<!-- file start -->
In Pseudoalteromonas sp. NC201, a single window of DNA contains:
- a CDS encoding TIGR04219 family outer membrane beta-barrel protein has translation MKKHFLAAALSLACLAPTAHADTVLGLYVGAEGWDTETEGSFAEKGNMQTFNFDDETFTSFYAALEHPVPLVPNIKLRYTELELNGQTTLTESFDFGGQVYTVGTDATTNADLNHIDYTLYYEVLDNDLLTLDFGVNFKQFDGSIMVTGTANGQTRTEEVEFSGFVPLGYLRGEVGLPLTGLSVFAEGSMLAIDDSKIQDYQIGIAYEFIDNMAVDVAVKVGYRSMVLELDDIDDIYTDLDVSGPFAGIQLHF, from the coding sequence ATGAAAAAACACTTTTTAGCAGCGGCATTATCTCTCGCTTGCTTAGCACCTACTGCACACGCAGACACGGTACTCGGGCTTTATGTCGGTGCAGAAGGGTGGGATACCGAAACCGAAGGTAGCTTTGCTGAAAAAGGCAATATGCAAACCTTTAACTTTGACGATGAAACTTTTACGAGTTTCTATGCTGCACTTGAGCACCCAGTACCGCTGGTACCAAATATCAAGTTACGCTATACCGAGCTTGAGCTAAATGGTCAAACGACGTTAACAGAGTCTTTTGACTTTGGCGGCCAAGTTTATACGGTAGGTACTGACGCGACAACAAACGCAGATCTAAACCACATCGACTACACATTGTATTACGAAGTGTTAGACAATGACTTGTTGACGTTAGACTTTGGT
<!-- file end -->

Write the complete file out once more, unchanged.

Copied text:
In Pseudoalteromonas sp. NC201, a single window of DNA contains:
- a CDS encoding TIGR04219 family outer membrane beta-barrel protein has translation MKKHFLAAALSLACLAPTAHADTVLGLYVGAEGWDTETEGSFAEKGNMQTFNFDDETFTSFYAALEHPVPLVPNIKLRYTELELNGQTTLTESFDFGGQVYTVGTDATTNADLNHIDYTLYYEVLDNDLLTLDFGVNFKQFDGSIMVTGTANGQTRTEEVEFSGFVPLGYLRGEVGLPLTGLSVFAEGSMLAIDDSKIQDYQIGIAYEFIDNMAVDVAVKVGYRSMVLELDDIDDIYTDLDVSGPFAGIQLHF, from the coding sequence ATGAAAAAACACTTTTTAGCAGCGGCATTATCTCTCGCTTGCTTAGCACCTACTGCACACGCAGACACGGTACTCGGGCTTTATGTCGGTGCAGAAGGGTGGGATACCGAAACCGAAGGTAGCTTTGCTGAAAAAGGCAATATGCAAACCTTTAACTTTGACGATGAAACTTTTACGAGTTTCTATGCTGCACTTGAGCACCCAGTACCGCTGGTACCAAATATCAAGTTACGCTATACCGAGCTTGAGCTAAATGGTCAAACGACGTTAACAGAGTCTTTTGACTTTGGCGGCCAAGTTTATACGGTAGGTACTGACGCGACAACAAACGCAGATCTAAACCACATCGACTACACATTGTATTACGAAGTGTTAGACAATGACTTGTTGACGTTAGACTTTGGT